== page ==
You are currently browsing the monthly archive for June 2007.
At risk of striping away the essential context around what makes Artichoke’s new post so inspiring, I’ll just link to it here.
Hopefully reading Artichokes post as a stand alone speaks for itself, for me it is one in a long line of excellent articles that I will return to many years from now. This one is significant I think. I have this feeling in me that this thing we struggle against is going to become more clear.
I was asked up to talk about Second Life at Webstock in Wellington this week. There are more qualified people than I to talk about Second Life – New Zealand’s Aaron Griffiths (Isa Goodman – SL user name) and Prof Clare Atkins from NMIT would probably be a good start, but I guess it was my turn, so I gave it my best shot – starting with this wiki page to organise it.
I typically talk about Web2.0 – or more precisely the social and educational implications of ICTs generally as they affect our cultural landscape. Second Life is one of those things that I have been slow to comprehend, lazy to understand, woefully unimaginative in thinking about, and perhaps tittering on the not-so-sure skeptical perspective. But there’s nothing like a 100 + crowd of savvy, critically aware Wellingtonian web developers and government workers to motivate me to do something and address this shortfall on my part, and that’s what I’ve been getting sweaty palms about over the past few days.
Thanks to Nick Noakes, Alan Levine, D’Arcy Norman, Brian Lamb , Malcolm Jolly and Glenda McPherson and of course the persistent and generous support of Jo Kay and Sean FitzGerald I was able to get through the affair reasonably unscathed. My plan was to meet all these people ‘in world’ and start by demonstrating to the conference what it’s actually like in SL with a small group of ‘virtual friends’. I was anticipating that most people at the conference would have had the less than satisfactory experience in Orientation Island. I hoped to demonstrate the shared experience, informal and somewhat fun aspect of SL while attempting to tour educational facilities in world. After that I was going to jump around my desktop and show a sample of SL movies from the copious quantity on Youtube and other video services. Then I’d make a few opinionated comments myself and face the music of question time from the crowd. Here’s how it went, with links out to the movies I showed and didn’t get to show, as well as a few postcards from the brief but valuable ‘in world’ demo that Nick and co helped me with.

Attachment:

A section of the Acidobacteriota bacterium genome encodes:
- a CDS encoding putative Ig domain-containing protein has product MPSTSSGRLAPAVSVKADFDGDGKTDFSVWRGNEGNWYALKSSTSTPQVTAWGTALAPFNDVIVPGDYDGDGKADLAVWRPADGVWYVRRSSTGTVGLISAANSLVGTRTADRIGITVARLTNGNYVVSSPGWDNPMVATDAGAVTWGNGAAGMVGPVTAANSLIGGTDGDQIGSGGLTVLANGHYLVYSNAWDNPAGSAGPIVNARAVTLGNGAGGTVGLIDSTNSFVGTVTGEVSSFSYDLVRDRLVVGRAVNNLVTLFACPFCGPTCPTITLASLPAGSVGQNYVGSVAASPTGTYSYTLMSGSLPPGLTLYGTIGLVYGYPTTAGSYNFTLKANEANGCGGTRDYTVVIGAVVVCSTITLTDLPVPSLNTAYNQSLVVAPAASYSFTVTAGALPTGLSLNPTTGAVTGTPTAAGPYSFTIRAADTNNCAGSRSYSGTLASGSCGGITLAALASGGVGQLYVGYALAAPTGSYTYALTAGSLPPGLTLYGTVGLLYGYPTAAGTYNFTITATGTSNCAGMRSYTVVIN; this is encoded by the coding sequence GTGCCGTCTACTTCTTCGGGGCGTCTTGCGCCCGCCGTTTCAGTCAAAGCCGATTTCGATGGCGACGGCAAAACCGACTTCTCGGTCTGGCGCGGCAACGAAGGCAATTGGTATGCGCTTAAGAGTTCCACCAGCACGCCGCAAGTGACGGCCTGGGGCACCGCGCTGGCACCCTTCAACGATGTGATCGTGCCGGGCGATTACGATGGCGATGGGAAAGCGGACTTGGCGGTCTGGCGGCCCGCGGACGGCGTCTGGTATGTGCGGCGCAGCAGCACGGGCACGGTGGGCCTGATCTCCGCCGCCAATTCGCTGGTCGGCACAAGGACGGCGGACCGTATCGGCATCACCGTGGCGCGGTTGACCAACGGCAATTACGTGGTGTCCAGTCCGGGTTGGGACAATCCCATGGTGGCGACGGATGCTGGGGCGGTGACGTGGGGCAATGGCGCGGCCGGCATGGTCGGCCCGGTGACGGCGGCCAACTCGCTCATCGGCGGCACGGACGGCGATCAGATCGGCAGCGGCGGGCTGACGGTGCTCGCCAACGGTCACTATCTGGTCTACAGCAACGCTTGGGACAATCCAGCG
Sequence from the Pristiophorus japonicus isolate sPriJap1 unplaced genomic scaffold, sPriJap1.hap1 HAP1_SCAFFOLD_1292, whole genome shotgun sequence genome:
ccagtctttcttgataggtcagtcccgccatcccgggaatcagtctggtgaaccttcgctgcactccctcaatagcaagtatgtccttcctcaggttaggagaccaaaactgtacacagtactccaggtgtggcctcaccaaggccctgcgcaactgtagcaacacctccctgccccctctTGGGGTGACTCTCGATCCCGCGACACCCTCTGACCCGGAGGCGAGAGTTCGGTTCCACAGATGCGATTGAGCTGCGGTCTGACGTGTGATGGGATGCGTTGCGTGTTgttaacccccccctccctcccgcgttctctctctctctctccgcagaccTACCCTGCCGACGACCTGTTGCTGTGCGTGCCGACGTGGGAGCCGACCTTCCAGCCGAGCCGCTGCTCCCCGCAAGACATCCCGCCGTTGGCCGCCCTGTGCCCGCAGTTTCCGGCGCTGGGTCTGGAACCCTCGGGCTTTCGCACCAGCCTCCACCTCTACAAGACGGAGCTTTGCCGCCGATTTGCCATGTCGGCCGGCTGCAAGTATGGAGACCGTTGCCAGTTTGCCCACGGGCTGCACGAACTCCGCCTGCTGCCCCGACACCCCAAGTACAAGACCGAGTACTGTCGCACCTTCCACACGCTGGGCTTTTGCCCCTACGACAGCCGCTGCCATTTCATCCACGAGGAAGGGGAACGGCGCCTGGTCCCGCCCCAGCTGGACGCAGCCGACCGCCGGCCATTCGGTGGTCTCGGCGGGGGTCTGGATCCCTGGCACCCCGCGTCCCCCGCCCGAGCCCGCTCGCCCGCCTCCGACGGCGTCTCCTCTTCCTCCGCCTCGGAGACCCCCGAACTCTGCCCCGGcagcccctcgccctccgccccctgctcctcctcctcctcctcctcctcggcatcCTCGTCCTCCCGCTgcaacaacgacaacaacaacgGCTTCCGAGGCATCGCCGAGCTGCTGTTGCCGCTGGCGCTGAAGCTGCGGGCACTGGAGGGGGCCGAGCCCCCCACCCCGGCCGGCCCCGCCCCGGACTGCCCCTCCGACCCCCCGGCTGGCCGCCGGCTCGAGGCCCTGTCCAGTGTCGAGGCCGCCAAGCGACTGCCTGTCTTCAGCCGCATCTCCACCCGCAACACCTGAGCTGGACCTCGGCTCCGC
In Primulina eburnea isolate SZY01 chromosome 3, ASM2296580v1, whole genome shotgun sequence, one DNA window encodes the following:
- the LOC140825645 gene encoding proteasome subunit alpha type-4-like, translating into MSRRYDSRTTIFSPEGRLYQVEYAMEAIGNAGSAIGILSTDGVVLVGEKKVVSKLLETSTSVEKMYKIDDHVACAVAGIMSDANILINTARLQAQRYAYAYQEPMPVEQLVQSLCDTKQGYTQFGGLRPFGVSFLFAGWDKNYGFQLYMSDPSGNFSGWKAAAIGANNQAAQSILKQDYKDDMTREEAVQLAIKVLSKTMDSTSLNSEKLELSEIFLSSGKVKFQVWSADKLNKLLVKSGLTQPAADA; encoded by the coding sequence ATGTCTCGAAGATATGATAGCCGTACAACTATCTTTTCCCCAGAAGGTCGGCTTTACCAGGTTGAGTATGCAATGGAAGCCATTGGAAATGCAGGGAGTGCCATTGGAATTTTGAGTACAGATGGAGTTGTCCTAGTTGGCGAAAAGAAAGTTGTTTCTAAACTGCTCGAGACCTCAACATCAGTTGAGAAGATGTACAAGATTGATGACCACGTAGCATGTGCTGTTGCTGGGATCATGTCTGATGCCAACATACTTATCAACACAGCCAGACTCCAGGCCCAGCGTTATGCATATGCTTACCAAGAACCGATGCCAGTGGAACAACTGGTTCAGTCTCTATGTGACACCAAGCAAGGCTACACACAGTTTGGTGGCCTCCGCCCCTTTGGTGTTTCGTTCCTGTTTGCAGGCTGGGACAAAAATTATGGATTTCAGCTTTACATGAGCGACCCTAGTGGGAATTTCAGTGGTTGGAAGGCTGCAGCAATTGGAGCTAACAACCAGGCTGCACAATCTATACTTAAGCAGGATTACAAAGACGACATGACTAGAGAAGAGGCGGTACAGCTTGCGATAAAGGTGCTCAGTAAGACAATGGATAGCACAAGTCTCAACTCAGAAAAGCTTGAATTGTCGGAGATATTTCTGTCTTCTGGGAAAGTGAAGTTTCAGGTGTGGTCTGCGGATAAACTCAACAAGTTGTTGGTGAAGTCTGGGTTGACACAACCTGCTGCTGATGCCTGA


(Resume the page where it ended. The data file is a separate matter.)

While all the conference goers moved into the theatre after pre event drinks and eats out in the foyer, I was up on stage with a big projection of an in world view of Nick Noake’s sim (environment) and all the above characters sitting around a campfire in fancy dress
There was Alan with his foxy head on, D’Arcy in a storm trooper suite, Malcolm as Darth Vader (Not in picture) and Nick, Brian, Glenda and I looking rather under dressed. We just spent a few minutes chatting, cracking jokes and hanging out. I was trying to let Nick and the others know what was going on in the real world movie theatre I was in while explaining to the crowd what was going on and who were all these weird characters I was chatting to – it was a bit of a juggle.
It was all going quite well and thanks to some funny text messages the conference crowd was having a good laugh.. ice broken. I suggested all of us around the campfire have a go at flying Nick’s hang gliders over to the neighbouring New Media Consortium Campus’ and that’s when it all went a bit everywhere. I thought it might too, and wanted to show the conference what its like trying to orientate and remain connected in world. One by one we lined up on the launching pad grabbed a glidder and took off out to sea…
Alan and Nick saved me with a few offers to teleport back to where I should have been and I think everyone got a good idea of what it’s like in SL. Fun!
But man! Time flew, and before I knew it the clock had spun forward and I had to leave SL to show the vids and offer comments to get a bit of consideration about the wider implications of it all. I was sorry to leave actually, I don’t think the group who where there to support the demo had much of an opportunity to show their wears and such, but the main objective was achieved – to show the sense of connectivity and real time shared experience in a pretty impressive virtual world.
So I jumped out leaving the others to continue without me, and started to talk through a series video excerpts I had downloaded in the days prior. I started off with the lovely tour of Second Life through a movie called Ogilvy China Dragon Dance in Second Life, where:
A beautiful dragon created by Ogilvy China dances and flies through many worlds in Second Life. His journey takes him through Asian-inspired landscapes and even to outer space! Ogilvy China wishes the world a Happy Chinese New Year in this Year of the Pig with the first Second Life dragon dance ever.
That helped to fill in any gaps the crowd may have had about what SL was on the larger scale. I explained that all the scenes and objects in the movie had been built and programmed by the users themselves. I forgot to point out though, the impressive artifacts being created using SL – known as machinima – movies created using scenes and characters in SL. I wanted to point it out as a significant aside.. but hopefully it spoke for itself through these movies…